They had been riding around in the back of my car just waiting on the right time to be returned.
Somehow, I knew I would be purchasing a different color of paint.

This is the color combination I came up with!
  After the dark stain was added.

I had my mind set to make this cabinet pop!
I had no choice but to dive in!
One light and watered down coat.
I wanted texture and some of the grain to come through.

After the second coat.

Every Rancher Girl knows to NEVER walk away from a project if it is in a place to be in contact with the animals.
I walked away for a very short time!
Just long enough for the second coat of paint to dry!
I said I wanted this cabinet to look ranchey!

 The entire cabinet after two coats of orange.

Don't forget the shelves and door!

I then added another dimension by dry brushing the taupe paint onto the cabinet.
 It dulled down the brightness of the orange.
Don't you think?

Lastly, I coated the entire cabinet with the dark stain.
 I believe the stain added even another layer of depth.

It has now found its place in our living room, between the front door and the entry into the mud room.
Although I am still shopping for that perfect ranchey pull for the door and there is still some decor to be added, I love the cabinet even more than I did when I made the $20 purchase back in October!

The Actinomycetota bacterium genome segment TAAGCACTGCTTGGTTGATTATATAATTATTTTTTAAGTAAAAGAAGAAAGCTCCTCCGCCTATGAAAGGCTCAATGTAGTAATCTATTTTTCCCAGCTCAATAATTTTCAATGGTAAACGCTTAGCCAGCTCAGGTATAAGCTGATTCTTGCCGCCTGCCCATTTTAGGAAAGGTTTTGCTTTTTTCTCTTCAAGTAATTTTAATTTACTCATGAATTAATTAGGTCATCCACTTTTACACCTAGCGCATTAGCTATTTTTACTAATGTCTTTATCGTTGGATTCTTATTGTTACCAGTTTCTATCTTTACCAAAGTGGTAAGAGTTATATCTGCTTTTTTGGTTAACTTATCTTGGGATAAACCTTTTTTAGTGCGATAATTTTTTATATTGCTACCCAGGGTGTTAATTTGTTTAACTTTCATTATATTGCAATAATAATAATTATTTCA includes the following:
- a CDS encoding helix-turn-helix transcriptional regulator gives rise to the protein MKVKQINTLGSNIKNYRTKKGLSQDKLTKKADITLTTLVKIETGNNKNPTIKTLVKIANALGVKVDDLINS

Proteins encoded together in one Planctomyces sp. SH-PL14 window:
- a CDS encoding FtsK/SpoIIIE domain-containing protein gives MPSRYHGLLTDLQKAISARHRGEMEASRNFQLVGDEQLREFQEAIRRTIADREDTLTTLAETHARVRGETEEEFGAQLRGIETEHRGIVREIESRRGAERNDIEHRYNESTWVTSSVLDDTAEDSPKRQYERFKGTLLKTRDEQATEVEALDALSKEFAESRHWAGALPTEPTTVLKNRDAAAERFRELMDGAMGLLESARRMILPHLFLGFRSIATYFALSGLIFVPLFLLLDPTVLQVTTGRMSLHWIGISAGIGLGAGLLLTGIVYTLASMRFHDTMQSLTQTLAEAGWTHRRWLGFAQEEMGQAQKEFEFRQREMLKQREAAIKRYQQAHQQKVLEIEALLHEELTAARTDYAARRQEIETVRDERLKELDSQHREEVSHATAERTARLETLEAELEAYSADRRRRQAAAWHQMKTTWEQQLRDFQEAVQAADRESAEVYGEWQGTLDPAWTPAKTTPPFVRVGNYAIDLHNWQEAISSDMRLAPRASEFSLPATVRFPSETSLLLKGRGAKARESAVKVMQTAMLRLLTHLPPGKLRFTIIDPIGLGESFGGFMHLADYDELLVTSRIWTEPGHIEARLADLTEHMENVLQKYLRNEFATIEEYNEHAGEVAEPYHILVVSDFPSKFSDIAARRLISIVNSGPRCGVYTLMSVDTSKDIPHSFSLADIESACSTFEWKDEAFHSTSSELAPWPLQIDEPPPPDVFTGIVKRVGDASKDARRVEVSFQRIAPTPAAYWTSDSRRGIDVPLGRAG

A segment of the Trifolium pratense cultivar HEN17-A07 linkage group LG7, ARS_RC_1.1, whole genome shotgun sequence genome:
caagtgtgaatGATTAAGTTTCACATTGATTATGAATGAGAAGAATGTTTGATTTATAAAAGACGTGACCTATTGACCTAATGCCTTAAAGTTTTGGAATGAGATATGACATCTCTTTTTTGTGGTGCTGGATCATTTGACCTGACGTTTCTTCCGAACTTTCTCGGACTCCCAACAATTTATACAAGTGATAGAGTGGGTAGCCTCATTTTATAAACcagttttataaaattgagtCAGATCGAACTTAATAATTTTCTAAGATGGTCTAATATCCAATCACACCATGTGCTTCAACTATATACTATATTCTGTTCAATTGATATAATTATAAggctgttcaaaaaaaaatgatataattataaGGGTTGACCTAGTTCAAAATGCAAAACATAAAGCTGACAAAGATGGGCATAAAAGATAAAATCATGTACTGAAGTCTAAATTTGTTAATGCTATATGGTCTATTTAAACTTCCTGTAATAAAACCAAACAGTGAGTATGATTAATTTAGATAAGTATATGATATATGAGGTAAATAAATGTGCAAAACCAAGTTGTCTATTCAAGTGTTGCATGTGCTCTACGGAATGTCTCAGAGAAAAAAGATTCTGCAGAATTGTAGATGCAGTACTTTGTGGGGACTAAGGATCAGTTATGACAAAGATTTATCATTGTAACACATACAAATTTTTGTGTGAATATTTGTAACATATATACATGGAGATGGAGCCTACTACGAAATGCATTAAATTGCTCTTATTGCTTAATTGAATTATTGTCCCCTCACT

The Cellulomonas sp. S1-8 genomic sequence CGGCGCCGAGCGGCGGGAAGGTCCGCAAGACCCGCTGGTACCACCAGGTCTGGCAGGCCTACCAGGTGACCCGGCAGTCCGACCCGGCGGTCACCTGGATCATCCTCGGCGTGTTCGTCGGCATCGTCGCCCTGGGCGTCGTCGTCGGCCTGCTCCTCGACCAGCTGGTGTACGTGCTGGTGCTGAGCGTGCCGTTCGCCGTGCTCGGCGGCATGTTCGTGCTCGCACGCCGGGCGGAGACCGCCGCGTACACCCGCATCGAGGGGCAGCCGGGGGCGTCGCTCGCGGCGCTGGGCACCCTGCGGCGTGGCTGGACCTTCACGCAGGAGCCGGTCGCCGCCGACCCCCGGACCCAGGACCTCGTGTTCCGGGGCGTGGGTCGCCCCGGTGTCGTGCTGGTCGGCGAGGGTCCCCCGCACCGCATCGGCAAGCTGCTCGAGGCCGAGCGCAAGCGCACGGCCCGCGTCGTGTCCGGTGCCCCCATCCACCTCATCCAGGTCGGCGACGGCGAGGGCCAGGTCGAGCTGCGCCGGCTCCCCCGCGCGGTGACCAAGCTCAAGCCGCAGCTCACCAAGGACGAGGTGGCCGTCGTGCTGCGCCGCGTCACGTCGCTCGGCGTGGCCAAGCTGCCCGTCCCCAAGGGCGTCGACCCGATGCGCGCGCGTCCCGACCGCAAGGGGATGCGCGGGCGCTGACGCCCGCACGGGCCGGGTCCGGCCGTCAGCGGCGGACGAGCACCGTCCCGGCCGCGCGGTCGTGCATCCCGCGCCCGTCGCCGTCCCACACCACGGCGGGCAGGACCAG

Pretty ranchey!
Don't you agree?

I can't wait to do more projects like this!

Rancher Girl

Monday, February 2, 2015

Moo Cow Monday!

We had to build a little electric fence not long ago.
This had to be done in stages, thanks to the Oklahoma weather.
The property owner has some clearing and cleaning to do on the front few acres.
We installed the fence to keep the cattle in the clear and away from the activity.

Posts were driven on the first stage.
Drewman and a friend drove the posts, with Flower Boy's supervision.
This was a quarter mile fence, so several posts were driven.

Flower Boy's shoulder was another reason for the stages of fence building.
No worries!
He is fine.
Just a little bursitis from a very old injury and abuse to his body when he was younger.
Note to those reading:
Take care of yourself!
God only gives us one body!
 Wire was strung.
 I drove the truck.

The wire was tightened.

 The wire was clipped to the posts.

The solar charger was installed.

 There is this huge electric tower that sits over the fence line.
 Right under the tower is the gate between the two pastures.
 Open the gate and call the cattle across.

 Happy Monday!

Rancher Girl